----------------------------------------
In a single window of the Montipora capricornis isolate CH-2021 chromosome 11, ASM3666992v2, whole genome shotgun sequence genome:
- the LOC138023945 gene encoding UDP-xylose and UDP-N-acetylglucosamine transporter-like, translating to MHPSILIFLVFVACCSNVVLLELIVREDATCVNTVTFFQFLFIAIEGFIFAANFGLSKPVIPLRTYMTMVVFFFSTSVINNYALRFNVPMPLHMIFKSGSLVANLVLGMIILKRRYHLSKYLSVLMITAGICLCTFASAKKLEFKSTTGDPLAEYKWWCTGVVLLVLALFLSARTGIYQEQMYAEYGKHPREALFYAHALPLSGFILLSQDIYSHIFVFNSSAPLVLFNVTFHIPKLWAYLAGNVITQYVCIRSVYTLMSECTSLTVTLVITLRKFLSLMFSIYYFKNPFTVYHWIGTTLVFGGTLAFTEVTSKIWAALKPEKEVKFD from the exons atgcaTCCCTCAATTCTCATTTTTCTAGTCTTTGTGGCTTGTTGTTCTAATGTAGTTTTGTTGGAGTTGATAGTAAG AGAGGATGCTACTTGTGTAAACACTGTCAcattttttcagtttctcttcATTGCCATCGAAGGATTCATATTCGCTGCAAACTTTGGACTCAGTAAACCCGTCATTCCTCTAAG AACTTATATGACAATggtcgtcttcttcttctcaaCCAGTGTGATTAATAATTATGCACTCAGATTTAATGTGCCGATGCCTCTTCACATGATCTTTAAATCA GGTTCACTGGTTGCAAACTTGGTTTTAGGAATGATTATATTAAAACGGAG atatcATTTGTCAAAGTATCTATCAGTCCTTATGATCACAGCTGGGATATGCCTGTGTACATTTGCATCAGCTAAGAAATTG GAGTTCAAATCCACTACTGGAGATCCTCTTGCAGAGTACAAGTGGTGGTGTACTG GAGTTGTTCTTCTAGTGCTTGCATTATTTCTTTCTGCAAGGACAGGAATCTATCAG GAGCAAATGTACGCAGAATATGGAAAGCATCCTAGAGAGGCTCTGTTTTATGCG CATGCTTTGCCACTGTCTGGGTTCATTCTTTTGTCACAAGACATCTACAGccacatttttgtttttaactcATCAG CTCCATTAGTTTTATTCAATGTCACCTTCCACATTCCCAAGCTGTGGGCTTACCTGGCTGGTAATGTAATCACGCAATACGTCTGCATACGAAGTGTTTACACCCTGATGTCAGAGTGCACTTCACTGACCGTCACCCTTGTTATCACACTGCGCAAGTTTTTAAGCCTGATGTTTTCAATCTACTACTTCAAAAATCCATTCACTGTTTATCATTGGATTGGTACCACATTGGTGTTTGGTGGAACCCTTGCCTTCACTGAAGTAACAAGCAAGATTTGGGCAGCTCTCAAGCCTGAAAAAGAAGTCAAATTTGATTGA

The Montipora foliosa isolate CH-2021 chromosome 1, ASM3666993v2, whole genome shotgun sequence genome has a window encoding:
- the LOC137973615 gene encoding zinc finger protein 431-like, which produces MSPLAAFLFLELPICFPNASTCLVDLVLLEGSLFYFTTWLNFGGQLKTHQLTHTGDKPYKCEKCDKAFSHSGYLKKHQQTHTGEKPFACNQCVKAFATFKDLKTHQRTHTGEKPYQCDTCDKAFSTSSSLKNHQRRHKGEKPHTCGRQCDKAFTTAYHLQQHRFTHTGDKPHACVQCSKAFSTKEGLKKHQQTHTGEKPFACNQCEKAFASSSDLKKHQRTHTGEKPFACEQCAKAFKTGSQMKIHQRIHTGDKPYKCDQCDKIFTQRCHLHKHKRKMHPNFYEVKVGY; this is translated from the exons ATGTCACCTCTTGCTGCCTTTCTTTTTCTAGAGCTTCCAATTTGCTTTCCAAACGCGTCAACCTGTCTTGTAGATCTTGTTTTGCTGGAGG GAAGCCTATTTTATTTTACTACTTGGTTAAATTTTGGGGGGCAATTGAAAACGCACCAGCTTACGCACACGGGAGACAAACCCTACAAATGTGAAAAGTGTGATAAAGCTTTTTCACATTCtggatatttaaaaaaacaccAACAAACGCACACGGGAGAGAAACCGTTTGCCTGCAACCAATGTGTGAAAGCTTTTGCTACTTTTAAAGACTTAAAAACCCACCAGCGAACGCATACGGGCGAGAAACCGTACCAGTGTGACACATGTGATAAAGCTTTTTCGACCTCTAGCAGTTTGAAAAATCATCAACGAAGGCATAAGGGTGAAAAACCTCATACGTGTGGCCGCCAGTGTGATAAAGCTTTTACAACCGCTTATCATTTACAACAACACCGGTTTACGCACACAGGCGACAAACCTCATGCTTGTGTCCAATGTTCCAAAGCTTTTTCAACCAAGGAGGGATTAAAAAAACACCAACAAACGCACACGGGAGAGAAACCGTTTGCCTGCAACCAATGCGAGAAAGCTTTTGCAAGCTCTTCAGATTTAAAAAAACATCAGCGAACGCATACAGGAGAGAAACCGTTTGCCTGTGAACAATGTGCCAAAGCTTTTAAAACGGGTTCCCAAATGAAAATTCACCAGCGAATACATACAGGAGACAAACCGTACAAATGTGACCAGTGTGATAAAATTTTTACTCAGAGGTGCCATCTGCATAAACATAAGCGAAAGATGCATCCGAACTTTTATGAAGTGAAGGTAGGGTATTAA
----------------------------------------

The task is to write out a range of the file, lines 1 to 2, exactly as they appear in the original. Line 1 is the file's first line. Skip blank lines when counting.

In a single window of the Montipora capricornis isolate CH-2021 chromosome 11, ASM3666992v2, whole genome shotgun sequence genome:
- the LOC138023945 gene encoding UDP-xylose and UDP-N-acetylglucosamine transporter-like, translating to MHPSILIFLVFVACCSNVVLLELIVREDATCVNTVTFFQFLFIAIEGFIFAANFGLSKPVIPLRTYMTMVVFFFSTSVINNYALRFNVPMPLHMIFKSGSLVANLVLGMIILKRRYHLSKYLSVLMITAGICLCTFASAKKLEFKSTTGDPLAEYKWWCTGVVLLVLALFLSARTGIYQEQMYAEYGKHPREALFYAHALPLSGFILLSQDIYSHIFVFNSSAPLVLFNVTFHIPKLWAYLAGNVITQYVCIRSVYTLMSECTSLTVTLVITLRKFLSLMFSIYYFKNPFTVYHWIGTTLVFGGTLAFTEVTSKIWAALKPEKEVKFD from the exons atgcaTCCCTCAATTCTCATTTTTCTAGTCTTTGTGGCTTGTTGTTCTAATGTAGTTTTGTTGGAGTTGATAGTAAG AGAGGATGCTACTTGTGTAAACACTGTCAcattttttcagtttctcttcATTGCCATCGAAGGATTCATATTCGCTGCAAACTTTGGACTCAGTAAACCCGTCATTCCTCTAAG AACTTATATGACAATggtcgtcttcttcttctcaaCCAGTGTGATTAATAATTATGCACTCAGATTTAATGTGCCGATGCCTCTTCACATGATCTTTAAATCA GGTTCACTGGTTGCAAACTTGGTTTTAGGAATGATTATATTAAAACGGAG atatcATTTGTCAAAGTATCTATCAGTCCTTATGATCACAGCTGGGATATGCCTGTGTACATTTGCATCAGCTAAGAAATTG GAGTTCAAATCCACTACTGGAGATCCTCTTGCAGAGTACAAGTGGTGGTGTACTG GAGTTGTTCTTCTAGTGCTTGCATTATTTCTTTCTGCAAGGACAGGAATCTATCAG GAGCAAATGTACGCAGAATATGGAAAGCATCCTAGAGAGGCTCTGTTTTATGCG CATGCTTTGCCACTGTCTGGGTTCATTCTTTTGTCACAAGACATCTACAGccacatttttgtttttaactcATCAG CTCCATTAGTTTTATTCAATGTCACCTTCCACATTCCCAAGCTGTGGGCTTACCTGGCTGGTAATGTAATCACGCAATACGTCTGCATACGAAGTGTTTACACCCTGATGTCAGAGTGCACTTCACTGACCGTCACCCTTGTTATCACACTGCGCAAGTTTTTAAGCCTGATGTTTTCAATCTACTACTTCAAAAATCCATTCACTGTTTATCATTGGATTGGTACCACATTGGTGTTTGGTGGAACCCTTGCCTTCACTGAAGTAACAAGCAAGATTTGGGCAGCTCTCAAGCCTGAAAAAGAAGTCAAATTTGATTGA